Brief filed: 07/08/2020
Van Buren v. United States
United States Supreme Court; Case No. 19-783
Decision below 940 F.3d 1192 (11th Cir. Oct. 10, 2019)
The Eleventh Circuit reaffirmed that a person violates the CFAA by using a computer to access information for an improper purpose, even if otherwise authorized to access that information. This reading goes beyond the CFAA’s text, fails to account for Congress’ intent in enacting it, and flouts the rule of lenity, which requires that ambiguous criminal statutes be construed in a defendant’s favor. The decision below also interpreted the CFAA in a manner that raises due process concerns, both because it is an unconstitutionally vague reading of the statute and because it invites arbitrary and discriminatory enforcement, and thus the doctrine of constitutional avoidance requires that Petitioner’s reading of the statute prevail. Further, an expansive reading of the CFAA would contribute to the trend of overcriminalization and give courts and prosecutors a backdoor method of updating criminal laws in response to changed technological—or potentially cultural, economic, or political—realities, something our constitutional structure reserves for Congress.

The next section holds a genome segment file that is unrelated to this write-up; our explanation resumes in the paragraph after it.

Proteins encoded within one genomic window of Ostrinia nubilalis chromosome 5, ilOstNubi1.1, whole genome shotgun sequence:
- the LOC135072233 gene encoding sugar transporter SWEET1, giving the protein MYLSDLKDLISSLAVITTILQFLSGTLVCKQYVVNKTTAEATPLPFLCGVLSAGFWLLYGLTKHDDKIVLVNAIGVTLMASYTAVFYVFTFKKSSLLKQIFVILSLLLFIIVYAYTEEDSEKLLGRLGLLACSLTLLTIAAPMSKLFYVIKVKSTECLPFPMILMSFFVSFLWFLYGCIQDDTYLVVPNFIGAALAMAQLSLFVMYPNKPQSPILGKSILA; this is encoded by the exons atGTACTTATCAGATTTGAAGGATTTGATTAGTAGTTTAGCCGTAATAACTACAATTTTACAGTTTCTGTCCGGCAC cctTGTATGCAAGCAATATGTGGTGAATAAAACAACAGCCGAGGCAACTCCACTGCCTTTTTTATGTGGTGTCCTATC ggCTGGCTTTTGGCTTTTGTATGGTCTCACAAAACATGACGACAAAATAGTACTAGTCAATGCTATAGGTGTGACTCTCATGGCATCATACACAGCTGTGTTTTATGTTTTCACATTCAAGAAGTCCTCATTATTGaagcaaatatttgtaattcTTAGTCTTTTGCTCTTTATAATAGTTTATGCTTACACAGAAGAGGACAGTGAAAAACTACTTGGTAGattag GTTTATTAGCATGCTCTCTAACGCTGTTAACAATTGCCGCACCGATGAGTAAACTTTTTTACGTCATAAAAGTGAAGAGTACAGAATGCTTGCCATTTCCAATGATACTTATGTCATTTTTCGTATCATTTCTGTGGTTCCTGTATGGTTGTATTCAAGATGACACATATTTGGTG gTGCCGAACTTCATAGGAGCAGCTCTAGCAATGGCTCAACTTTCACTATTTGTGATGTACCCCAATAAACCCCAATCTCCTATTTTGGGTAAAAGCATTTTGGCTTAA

Clifford W. Berlow and Grace C. Signorelli-Cassady, Jenner & Block LLP, Chicago, IL; Jeffrey T. Green, NACDL, Washington, DC.